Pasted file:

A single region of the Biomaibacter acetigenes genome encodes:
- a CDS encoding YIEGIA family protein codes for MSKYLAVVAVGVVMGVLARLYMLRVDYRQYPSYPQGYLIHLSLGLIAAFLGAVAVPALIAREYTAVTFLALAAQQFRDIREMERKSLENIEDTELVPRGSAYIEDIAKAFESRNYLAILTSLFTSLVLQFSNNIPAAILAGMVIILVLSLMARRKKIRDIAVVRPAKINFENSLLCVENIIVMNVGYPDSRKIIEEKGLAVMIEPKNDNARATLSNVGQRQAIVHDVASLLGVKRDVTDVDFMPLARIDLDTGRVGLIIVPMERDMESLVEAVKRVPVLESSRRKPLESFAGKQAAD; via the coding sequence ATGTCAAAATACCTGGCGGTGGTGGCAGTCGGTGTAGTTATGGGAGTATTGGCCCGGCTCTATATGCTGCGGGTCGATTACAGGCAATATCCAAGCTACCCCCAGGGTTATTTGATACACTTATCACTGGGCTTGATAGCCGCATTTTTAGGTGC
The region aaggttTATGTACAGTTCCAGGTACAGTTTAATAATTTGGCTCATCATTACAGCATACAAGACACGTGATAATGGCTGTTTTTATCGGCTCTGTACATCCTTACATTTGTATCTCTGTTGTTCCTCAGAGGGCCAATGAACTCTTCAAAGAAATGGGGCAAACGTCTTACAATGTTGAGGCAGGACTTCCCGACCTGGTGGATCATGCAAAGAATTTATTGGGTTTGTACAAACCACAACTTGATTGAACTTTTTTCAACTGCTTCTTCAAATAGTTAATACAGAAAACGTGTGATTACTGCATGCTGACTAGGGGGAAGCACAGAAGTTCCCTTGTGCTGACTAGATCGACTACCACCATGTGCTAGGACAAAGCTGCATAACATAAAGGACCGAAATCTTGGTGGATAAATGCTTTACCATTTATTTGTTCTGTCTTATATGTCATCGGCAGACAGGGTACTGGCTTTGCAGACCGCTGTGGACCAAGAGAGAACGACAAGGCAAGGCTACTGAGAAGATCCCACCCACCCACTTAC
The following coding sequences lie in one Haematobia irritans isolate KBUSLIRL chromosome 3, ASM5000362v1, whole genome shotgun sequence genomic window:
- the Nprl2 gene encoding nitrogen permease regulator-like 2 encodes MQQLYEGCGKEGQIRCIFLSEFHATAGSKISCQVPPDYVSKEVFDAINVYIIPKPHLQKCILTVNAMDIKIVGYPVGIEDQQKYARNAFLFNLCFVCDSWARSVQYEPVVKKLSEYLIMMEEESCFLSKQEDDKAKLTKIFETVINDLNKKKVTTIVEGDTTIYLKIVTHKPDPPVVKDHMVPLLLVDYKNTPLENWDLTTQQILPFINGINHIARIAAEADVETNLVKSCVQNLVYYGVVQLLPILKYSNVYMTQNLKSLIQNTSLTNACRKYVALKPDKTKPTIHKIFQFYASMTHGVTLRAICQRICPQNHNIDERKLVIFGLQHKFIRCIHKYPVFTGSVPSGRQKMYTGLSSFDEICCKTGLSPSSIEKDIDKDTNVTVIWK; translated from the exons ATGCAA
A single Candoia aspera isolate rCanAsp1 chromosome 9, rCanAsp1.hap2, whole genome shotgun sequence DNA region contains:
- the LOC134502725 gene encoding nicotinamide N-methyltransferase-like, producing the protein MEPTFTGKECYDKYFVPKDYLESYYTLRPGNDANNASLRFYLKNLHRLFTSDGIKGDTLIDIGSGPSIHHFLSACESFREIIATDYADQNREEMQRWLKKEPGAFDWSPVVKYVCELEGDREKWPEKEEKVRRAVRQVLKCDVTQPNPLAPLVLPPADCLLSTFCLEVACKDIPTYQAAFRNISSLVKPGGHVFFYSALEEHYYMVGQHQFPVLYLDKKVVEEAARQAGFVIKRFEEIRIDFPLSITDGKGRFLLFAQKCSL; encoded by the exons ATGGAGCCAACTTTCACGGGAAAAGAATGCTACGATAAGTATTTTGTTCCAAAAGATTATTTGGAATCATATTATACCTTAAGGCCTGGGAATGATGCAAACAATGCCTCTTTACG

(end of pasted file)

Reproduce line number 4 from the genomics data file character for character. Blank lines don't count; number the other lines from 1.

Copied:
The following coding sequences lie in one Haematobia irritans isolate KBUSLIRL chromosome 3, ASM5000362v1, whole genome shotgun sequence genomic window: